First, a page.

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Ectopic Pregnancy Lecture at 1nurses.Com
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Ectopic Pregnancy Lecture at 1nurses.Com



http://1nurses.com Here's an ectopic pregnancy lecture at 1nurses.com. Grab more free nursing resource materials.

http://1nurses.com Here's an ectopic pregnancy lecture at 1nurses.com. Grab more free nursing resource materials.



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Ectopic Pregnancy Lecture at 1nurses.Com Ectopic Pregnancy Lecture at 1nurses.Com Presentation Transcript

  • Nursing Lecture Brought to you by: http://1nurses.com
    • Occurs when the site of implantation is outside of the womb.
    • It can occur in several places
        • Ovary
        • Abdomen
        • Cornua
        • Cervix
        • Fimbria
        • Fallopian tube
    • Pregnancy can even occur in both the womb and the tube at the same time (heterotopic pregnancy), but this is rare (about 1/10,000 pregnancies).
    • Any mechanism that interferes with the normal function of the fallopian tube during this process increases the risk of ectopic pregnancy.
    • The mechanism can be:
      • Anatomic – scarring that blocks transport of the egg
      • Functional – impaired tubal mobility
    • Pelvic Inflammatory Disease
      • the most common risk factor for ectopic pregnancy
      • 8x increased risk
      • infection causes scar tissue adhesions in the tube and may damage the cilia.
    • Previous ectopic pregnancy
      • the chances of another one in the same Fallopian tube and in the other tube are increased.
      • 5x increased risk
    • Tubal ligation in the past 2 years
    • Previous tubal surgery
    • Intrauterine device in place
    • Prolonged infertility
    • Diethystilbestrol (DES) exposure in utero
      • This is a drug that was once used during pregnancy
      • Female babies of women who used it were at risk of developmental abnormalities of the genital system.
      • Their tubes are more likely to be abnormal and predispose to ectopic pregnancy.
    • After the fertilization of the ovum, its transport to the uterine cavity is arrested.
    • The growing egg burrows through the tubal mucosa with subsequent implantation in the muscular layer.
    • Meantime, the proliferating trophoblast invade the muscularis and maternal blood vessels.
    • Blood accumulates into the spaces within the trophoblasts or between it.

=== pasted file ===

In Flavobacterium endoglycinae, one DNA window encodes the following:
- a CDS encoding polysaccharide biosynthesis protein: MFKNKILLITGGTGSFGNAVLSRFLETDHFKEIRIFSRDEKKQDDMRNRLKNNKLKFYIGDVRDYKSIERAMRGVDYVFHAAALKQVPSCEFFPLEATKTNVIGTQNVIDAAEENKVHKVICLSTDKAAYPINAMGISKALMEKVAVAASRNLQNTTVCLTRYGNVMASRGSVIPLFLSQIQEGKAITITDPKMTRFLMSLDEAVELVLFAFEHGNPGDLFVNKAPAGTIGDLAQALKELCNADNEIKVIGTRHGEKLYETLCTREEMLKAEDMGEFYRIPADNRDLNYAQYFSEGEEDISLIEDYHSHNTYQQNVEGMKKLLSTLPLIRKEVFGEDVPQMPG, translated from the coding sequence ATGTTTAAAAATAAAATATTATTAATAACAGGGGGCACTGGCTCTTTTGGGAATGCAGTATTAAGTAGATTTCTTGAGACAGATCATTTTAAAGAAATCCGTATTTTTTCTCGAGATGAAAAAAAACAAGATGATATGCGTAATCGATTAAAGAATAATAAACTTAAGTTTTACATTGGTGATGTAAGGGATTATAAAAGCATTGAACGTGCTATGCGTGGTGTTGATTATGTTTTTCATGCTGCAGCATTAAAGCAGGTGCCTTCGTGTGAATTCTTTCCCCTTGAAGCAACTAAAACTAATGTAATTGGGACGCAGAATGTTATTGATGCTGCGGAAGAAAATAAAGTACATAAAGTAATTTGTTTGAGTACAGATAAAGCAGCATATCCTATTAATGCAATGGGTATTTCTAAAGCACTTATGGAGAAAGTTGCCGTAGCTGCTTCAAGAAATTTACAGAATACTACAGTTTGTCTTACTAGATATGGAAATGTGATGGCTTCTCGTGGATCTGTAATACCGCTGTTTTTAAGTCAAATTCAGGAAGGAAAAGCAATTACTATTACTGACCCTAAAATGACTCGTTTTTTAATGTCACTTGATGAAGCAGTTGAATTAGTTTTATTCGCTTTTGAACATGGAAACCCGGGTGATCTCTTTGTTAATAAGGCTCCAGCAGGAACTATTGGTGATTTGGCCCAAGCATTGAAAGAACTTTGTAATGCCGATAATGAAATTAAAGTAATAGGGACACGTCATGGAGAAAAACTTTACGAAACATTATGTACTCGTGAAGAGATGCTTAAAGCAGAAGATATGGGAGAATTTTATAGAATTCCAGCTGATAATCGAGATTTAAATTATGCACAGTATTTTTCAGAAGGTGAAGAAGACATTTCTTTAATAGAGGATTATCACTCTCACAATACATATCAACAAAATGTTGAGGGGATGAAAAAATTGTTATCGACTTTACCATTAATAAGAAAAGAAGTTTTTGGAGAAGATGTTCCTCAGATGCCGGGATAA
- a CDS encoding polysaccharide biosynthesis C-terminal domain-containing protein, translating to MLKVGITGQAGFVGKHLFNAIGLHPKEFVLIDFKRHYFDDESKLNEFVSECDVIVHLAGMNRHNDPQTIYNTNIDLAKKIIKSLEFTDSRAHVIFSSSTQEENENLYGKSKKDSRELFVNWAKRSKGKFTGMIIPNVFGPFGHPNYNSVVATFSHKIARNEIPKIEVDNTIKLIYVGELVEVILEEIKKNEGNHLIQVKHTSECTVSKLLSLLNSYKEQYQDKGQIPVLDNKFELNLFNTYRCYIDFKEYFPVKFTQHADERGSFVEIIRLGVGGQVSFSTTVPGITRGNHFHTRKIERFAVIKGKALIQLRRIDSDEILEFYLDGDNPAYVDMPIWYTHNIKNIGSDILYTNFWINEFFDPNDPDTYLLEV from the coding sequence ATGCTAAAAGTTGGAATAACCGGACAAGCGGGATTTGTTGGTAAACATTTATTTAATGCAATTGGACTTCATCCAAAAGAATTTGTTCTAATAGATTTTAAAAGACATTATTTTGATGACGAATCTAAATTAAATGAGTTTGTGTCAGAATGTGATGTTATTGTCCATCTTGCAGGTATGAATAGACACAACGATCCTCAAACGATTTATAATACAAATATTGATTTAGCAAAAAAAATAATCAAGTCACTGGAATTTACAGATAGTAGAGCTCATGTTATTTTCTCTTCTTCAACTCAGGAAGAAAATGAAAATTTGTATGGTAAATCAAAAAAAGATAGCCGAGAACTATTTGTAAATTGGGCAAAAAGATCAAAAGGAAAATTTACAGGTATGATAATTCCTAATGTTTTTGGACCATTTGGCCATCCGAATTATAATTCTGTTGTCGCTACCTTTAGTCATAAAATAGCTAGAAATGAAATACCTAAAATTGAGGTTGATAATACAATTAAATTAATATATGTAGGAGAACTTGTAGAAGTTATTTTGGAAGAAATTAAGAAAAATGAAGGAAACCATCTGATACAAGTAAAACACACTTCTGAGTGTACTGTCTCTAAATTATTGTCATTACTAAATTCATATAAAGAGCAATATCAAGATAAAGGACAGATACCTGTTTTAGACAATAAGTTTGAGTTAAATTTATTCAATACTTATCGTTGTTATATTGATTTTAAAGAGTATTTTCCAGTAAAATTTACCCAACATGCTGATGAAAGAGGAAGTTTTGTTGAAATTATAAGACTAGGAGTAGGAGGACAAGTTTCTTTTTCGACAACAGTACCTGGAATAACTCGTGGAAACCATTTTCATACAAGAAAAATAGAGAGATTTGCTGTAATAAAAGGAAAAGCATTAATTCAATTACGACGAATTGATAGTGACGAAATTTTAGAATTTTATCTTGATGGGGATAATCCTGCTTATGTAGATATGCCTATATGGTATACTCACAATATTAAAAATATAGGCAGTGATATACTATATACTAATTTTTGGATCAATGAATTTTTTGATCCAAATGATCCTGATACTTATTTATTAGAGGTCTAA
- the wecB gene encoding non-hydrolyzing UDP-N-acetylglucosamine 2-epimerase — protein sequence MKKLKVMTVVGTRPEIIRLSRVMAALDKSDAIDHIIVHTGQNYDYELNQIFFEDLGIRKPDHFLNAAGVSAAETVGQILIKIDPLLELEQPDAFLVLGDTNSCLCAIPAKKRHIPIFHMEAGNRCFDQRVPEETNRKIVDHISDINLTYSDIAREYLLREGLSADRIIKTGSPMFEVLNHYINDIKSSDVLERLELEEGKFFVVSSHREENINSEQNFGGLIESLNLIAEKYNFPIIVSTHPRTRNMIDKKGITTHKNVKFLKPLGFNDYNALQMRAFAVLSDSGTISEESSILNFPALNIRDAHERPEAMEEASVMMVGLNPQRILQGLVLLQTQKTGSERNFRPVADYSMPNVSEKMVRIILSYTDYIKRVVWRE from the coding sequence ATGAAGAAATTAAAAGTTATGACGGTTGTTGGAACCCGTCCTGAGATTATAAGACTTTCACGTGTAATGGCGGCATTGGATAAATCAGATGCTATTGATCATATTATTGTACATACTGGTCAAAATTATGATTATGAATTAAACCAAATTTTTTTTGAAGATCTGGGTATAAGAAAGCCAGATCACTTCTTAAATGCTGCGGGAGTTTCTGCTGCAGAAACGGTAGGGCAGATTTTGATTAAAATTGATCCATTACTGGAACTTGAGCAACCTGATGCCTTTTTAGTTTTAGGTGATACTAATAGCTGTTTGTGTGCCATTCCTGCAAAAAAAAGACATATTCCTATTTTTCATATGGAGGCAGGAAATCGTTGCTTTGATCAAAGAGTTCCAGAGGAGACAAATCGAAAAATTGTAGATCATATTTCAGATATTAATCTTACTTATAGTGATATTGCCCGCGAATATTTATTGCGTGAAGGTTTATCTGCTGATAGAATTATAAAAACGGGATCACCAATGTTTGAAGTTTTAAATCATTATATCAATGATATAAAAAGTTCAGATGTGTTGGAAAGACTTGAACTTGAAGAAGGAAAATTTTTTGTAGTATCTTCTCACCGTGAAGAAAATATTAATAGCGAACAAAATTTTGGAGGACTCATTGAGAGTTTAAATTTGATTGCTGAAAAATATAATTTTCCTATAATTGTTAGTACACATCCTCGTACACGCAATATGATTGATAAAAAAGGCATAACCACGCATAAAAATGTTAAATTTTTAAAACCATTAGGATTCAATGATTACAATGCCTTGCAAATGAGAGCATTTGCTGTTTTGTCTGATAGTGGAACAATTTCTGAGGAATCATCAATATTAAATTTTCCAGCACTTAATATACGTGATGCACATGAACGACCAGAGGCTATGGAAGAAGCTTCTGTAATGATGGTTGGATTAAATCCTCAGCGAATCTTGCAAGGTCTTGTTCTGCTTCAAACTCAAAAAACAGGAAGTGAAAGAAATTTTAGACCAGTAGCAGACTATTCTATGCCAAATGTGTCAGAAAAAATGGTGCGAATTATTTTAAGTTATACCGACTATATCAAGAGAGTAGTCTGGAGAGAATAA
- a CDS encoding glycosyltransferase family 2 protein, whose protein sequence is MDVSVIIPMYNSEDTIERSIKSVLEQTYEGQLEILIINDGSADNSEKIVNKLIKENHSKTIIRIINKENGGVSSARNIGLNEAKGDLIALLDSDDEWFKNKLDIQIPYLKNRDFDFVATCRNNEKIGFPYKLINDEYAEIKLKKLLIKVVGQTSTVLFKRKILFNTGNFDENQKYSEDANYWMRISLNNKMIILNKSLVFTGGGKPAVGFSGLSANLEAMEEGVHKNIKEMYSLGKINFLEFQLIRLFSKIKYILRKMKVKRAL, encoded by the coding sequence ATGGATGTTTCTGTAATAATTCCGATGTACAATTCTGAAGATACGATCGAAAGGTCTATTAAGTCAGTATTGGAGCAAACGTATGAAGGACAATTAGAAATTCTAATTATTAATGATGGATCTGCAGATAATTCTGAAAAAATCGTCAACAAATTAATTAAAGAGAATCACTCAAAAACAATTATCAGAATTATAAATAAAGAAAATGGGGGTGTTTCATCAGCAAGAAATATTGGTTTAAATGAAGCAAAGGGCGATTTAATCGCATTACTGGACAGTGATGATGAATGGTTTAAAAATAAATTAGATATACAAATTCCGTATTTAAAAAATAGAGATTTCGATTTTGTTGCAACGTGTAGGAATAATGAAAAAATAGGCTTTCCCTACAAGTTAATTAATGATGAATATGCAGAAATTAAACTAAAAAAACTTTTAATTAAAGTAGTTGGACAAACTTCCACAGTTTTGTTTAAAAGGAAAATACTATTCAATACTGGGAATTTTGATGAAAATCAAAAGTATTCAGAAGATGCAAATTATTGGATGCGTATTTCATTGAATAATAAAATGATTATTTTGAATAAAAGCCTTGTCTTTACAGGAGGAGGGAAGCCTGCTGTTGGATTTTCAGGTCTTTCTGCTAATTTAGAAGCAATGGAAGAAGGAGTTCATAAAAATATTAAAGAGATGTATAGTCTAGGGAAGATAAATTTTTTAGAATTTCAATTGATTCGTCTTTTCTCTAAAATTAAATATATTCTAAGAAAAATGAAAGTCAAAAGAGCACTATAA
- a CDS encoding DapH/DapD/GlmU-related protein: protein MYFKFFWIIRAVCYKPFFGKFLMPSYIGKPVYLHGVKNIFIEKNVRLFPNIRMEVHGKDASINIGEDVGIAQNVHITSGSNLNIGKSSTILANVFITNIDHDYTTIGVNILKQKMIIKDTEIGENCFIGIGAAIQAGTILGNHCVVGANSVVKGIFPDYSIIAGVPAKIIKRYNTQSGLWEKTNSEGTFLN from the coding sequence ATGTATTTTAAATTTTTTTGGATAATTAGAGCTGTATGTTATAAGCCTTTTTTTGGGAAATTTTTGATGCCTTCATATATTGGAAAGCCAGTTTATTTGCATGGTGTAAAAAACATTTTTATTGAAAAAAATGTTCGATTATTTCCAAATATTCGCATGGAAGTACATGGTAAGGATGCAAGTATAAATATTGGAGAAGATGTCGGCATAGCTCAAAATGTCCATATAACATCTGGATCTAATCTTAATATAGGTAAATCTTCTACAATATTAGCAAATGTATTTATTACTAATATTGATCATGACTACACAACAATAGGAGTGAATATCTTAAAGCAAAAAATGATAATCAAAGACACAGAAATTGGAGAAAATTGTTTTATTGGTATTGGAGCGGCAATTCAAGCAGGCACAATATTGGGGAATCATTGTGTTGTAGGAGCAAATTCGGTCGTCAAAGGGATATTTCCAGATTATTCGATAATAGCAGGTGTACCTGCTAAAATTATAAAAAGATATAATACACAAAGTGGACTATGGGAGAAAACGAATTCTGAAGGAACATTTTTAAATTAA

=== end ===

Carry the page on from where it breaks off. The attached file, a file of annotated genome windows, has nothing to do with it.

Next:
• The natural progression of tubal pregnancy is either of three ways:
      • Expulsion from the fimbriated ends (tubal abortion)
      • Involution of conceptus
      • Tubal rupture
    • Once an ectopic is diagnosed, there are several different treatments.
    • It is not possible to take the pregnancy from the tube and put it into the womb.
    • The options are as follows:
    • A proportion of all ectopics will not progress to tubal rupture, but will regress spontaneously and be slowly absorbed.
    • This may be appropriate if the level of hCG is falling and a woman is clinically well.
    • With a drug called methotrexate, which is given by injection.
    • This makes the ectopic pregnancy shrink away by stopping the cells dividing.
      • Methotrexate – a folic acid antagonist that is metabolized in the liver and excreted in the kidney
    • salpingiectomy
    • salpingotomy
    • salpingostomy
    • The most common symptoms and findings of ectopic pregnancy are:
      • an overdue period (suggesting pregnancy)
      • positive pregnancy test
      • lower abdominal pain
      • fainting
      • sharp pain in the abdomen or pelvis
      • signs of early pregnancy
      • vaginal bleeding
      • tender abdomen
      • dizziness or fainting and generally not feeling well
    • Any of the following additional symptoms can suggest an ectopic pregnancy:
      • vaginal spotting or bleeding
      • dizziness or fainting (caused by blood loss)
      • low blood pressure (caused by blood loss)
      • lower back pain
    • Amenorrhea
    • Abdominal pain
    • Abnormal vaginal bleeding
    • The diagnosis of an ectopic pregnancy can be difficult.
    • Your doctor may perform some tests to help confirm suspected ectopic pregnancy.
    • These tests include:
        • Pelvic exam
        • Blood tests
        • Ultrasound
      • Culdocentesis
          • determines if there is blood in the space behind the uterus
      • Laparoscopy
          • a telescope is inserted through a small incision in the woman’s abdomen
          • this allows the doctor to see the fallopian tubes and other organs
          • this takes place in an operating room with anesthesia
    • Failure to identify risk factors is cited as a common and significant reason for misdiagnosis
    • A proper history and physical examination remain the foundation for initiating an appropriate work-up that will result in the accurate and timely diagnosis of an ectopic pregnancy
    • Identification of risk factors can raise the index of suspicion and lend significance to otherwise minor physical findings
    • Monitor the mother’s vital signs, heart rate and rhythm, blood pressure, and effectiveness of breathing.
    • Monitor the fetal heart tones and assess fetal movement.
    • Monitor blood loss volume.
    • Monitor therapy closely for the patient’s therapeutic response
    • Monitor closely for the development of adverse reactions to therapy
    • Keep the patient, family, and caregivers well informed of the plan of care and the remaining time anticipated before disposition.
    • Monitor the patient’s laboratory and x-ray results and notify the physician of critical abnormalities.
    • Notify the physician when all diagnostic results are available for review.
    • Ask for establishment of a medical diagnosis and disposition.
  • Thank You!
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